Blake Shelton's been one of Nashville's biggest, most charming stars for nearly a decade, yet few people outside of the country bubble recognize his name. But after unexpectedly breaking out as a judge on reality-TV hit The Voice and marrying fellow country star Miranda Lambert in a tabloid-friendly wedding, Shelton is poised to cross over into the mainstream. His new album, Red River Blue, released Tuesday, has critics debating whether Shelton is poised to become the next Garth Brooks, Shania Twain, or Taylor Swift. Can Shelton break out of his niche?
Shelton's got all of the makings of a star: As one of Nashville's "most affable celebrities," says Jon Caramanica at The New York Times, Shelton's been primed for a "mainstream star-making opportunity" like The Voice for years. In the world of country music, he's more "unpredictable and cheekier than all his male counterparts put together," free of the "stoic reserve" that plagues most of them. With Red River Blue destined to be a commercial hit, expect him to join Taylor Swift as "the most important and visible ambassador from Nashville to the American mainstream."
"Country boy for the whole country"
And this is the album that will get him there: Red River Blue "should do nothing to slow" Shelton's path to superstardom, says Allen Morrison at American Songwriter. The lead single, "Honey Bee," has already become an "infectious" crossover success, and he'll likely follow up with that surefire crossover country-staple, the "big wedding song" (his take is titled "God Gave Me You"). The album boasts "high-quality songs, great singing and musicianship," and "state-of-the-art production."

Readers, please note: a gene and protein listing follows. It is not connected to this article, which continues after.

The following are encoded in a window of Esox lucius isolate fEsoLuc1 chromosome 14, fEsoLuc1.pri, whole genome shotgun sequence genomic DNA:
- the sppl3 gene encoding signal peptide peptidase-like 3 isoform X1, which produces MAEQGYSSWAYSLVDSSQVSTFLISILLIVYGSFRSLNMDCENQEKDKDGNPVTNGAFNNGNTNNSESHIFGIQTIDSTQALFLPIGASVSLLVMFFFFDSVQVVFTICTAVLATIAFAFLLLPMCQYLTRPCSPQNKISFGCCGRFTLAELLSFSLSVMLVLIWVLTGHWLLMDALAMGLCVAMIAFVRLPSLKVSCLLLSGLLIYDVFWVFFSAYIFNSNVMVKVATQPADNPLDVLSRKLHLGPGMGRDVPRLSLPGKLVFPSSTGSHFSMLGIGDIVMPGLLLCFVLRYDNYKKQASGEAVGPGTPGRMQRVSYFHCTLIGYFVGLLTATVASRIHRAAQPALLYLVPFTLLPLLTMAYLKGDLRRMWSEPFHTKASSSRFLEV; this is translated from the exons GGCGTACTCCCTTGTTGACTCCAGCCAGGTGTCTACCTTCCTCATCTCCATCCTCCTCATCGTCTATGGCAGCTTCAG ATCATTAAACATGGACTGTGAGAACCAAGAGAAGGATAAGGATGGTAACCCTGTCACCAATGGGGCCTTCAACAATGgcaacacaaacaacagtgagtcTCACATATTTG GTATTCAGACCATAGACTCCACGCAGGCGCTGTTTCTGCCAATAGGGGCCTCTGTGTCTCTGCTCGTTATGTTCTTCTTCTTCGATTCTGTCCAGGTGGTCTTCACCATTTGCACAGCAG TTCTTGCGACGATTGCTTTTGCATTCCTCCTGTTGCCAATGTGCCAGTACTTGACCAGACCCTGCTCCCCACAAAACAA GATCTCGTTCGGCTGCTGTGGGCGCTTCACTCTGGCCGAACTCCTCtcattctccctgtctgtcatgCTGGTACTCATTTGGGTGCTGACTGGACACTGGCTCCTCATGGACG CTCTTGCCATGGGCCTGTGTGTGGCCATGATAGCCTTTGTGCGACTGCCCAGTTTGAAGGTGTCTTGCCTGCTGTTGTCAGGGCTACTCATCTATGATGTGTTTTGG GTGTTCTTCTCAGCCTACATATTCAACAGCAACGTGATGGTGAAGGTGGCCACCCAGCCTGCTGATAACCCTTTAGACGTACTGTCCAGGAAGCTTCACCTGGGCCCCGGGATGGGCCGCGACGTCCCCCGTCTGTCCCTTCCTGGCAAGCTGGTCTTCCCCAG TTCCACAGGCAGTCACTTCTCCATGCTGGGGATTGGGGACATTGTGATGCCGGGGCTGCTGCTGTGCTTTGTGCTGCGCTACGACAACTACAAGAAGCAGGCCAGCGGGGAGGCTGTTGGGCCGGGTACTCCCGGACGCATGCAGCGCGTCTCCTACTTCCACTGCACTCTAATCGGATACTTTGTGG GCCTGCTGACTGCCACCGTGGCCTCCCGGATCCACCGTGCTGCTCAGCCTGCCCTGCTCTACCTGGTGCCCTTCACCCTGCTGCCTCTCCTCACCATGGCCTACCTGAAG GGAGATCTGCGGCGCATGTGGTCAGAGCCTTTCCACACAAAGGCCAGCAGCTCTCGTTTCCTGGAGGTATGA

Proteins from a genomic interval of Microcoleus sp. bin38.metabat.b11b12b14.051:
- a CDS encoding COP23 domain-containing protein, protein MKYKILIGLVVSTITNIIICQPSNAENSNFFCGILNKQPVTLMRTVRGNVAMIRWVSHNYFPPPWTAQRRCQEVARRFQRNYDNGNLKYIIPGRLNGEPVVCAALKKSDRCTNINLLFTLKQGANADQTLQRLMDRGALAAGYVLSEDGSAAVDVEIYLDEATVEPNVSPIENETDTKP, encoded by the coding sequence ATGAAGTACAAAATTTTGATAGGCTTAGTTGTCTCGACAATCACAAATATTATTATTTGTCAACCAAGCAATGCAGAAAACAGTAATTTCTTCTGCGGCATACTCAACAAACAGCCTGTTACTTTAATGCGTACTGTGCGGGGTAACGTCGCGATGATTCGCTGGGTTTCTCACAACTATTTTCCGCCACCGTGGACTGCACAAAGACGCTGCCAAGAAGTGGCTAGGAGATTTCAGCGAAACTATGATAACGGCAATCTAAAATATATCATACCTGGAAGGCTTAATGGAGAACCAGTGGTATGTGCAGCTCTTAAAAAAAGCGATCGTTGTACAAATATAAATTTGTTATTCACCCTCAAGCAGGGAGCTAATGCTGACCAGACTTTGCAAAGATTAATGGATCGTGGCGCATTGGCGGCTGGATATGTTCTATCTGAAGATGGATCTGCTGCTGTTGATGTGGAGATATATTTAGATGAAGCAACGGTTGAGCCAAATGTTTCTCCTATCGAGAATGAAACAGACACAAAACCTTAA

"Blake Shelton: Red River Blue"
Let's not declare Shelton a crossover star quite yet: This is ostensibly Shelton's "debut in country-resistant climes like Brentwood and Manhattan," where viewers fell in love with him on The Voice, says Chris Willman at Reuters. It's a "decent starter course," though one that will leave newcomers to Shelton's music "slightly confused." Some tracks echo the "rascal side" of his TV personality. But a "flirtation with goop" on other songs may leave new listeners feeling less than enthused.
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